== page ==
Report on Soufriere Hills (United Kingdom) — 23 December-29 December 2009
Smithsonian / US Geological Survey Weekly Volcanic Activity Report, 23 December-29 December 2009
Managing Editor: Sally Kuhn Sennert
Please cite this report as:
Global Volcanism Program, 2009. Report on Soufriere Hills (United Kingdom). In: Sennert, S K (ed.), Weekly Volcanic Activity Report, 23 December-29 December 2009. Smithsonian Institution and US Geological Survey.
16.72°N, 62.18°W; summit elev. 915 m
All times are local (unless otherwise noted)
MVO reported that during 11-19 December activity from the Soufrière Hills lava dome continued at a high level. Observations with a high-resolution thermal camera revealed multiple rockfall channels on the W, NW, N, and NE flanks of the lava dome. Frequent pyroclastic flows were noted on the northern flank; pyroclastic flows traveled 3 km W down Gages Valley into Spring Ghaut, as far as 4 km NE down the White River valley, and as far as 2 km in Tyers Ghaut (NW). Occasional pyroclastic flows descended Gingoes Ghaut (S) and Tar River valley (E). Heavy ashfall was reported in many inhabited areas of Montserrat. Ashfall also occurred on many other Caribbean islands, as far as Puerto Rico (400 km ENE). The Hazard Level remained at 4. According to a news article on 29 December, about 45 commercial flights scheduled to arrive at or depart from Puerto Rico were cancelled due to ash in the area.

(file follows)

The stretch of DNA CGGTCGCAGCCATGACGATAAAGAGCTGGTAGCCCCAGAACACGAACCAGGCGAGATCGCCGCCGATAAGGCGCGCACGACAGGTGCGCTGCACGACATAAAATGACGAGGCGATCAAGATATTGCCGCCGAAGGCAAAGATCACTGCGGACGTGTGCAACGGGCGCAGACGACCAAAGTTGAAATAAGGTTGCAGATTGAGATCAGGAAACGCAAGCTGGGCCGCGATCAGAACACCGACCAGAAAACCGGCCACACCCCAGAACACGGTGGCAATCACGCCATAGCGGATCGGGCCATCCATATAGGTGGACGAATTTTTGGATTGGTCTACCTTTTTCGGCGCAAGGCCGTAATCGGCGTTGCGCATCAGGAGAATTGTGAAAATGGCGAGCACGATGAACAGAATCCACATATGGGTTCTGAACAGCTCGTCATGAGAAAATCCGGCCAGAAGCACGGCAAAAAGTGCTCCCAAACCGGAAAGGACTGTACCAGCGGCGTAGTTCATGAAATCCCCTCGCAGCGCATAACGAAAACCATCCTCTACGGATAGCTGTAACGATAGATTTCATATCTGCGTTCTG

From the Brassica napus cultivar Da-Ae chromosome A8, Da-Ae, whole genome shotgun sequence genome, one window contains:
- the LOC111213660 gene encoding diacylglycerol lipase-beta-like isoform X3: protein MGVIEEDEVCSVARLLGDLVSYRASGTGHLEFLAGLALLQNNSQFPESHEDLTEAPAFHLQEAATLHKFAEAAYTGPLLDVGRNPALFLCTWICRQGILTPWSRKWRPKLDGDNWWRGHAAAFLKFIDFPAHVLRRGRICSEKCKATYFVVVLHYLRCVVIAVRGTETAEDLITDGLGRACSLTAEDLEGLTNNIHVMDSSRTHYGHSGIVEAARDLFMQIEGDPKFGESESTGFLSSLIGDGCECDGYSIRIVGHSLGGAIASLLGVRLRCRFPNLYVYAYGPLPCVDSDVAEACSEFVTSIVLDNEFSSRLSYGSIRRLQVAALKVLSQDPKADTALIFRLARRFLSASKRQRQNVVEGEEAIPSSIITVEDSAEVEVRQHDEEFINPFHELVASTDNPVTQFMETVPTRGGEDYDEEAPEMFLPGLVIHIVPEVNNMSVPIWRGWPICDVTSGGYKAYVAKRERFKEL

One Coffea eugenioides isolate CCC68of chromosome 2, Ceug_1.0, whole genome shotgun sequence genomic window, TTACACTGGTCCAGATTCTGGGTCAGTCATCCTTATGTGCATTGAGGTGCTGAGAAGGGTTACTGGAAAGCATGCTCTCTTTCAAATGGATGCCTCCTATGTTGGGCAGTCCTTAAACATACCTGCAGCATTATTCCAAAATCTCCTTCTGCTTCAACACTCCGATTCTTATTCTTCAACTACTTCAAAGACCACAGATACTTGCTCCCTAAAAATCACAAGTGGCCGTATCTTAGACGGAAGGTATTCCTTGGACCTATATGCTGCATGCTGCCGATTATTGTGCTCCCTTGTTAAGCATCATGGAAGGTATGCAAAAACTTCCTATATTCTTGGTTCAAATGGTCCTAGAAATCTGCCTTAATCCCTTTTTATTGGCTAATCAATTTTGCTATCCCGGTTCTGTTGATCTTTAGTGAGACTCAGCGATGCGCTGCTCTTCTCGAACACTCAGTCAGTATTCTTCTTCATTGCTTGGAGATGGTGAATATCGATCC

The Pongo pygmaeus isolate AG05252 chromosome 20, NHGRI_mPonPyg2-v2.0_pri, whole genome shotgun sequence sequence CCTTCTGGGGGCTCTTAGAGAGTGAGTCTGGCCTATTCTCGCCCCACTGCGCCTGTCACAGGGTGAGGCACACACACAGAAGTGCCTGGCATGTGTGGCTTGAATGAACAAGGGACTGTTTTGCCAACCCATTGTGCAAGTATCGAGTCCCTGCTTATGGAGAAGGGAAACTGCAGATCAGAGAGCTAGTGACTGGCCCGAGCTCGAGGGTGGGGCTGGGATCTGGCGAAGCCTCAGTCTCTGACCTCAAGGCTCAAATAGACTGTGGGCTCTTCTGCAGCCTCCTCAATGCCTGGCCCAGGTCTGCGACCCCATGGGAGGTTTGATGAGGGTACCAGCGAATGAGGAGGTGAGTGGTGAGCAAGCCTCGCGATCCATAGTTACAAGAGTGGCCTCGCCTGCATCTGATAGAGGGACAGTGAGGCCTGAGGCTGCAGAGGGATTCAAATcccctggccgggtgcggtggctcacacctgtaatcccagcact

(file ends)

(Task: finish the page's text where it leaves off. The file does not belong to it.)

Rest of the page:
Geologic Background. The complex, dominantly andesitic Soufrière Hills volcano occupies the southern half of the island of Montserrat. The summit area consists primarily of a series of lava domes emplaced along an ESE-trending zone. The volcano is flanked by Pleistocene complexes to the north and south. English's Crater, a 1-km-wide crater breached widely to the east by edifice collapse, was formed about 2000 years ago as a result of the youngest of several collapse events producing submarine debris-avalanche deposits. Block-and-ash flow and surge deposits associated with dome growth predominate in flank deposits, including those from an eruption that likely preceded the 1632 CE settlement of the island, allowing cultivation on recently devegetated land to near the summit. Non-eruptive seismic swarms occurred at 30-year intervals in the 20th century, but no historical eruptions were recorded until 1995. Long-term small-to-moderate ash eruptions beginning in that year were later accompanied by lava-dome growth and pyroclastic flows that forced evacuation of the southern half of the island and ultimately destroyed the capital city of Plymouth, causing major social and economic disruption.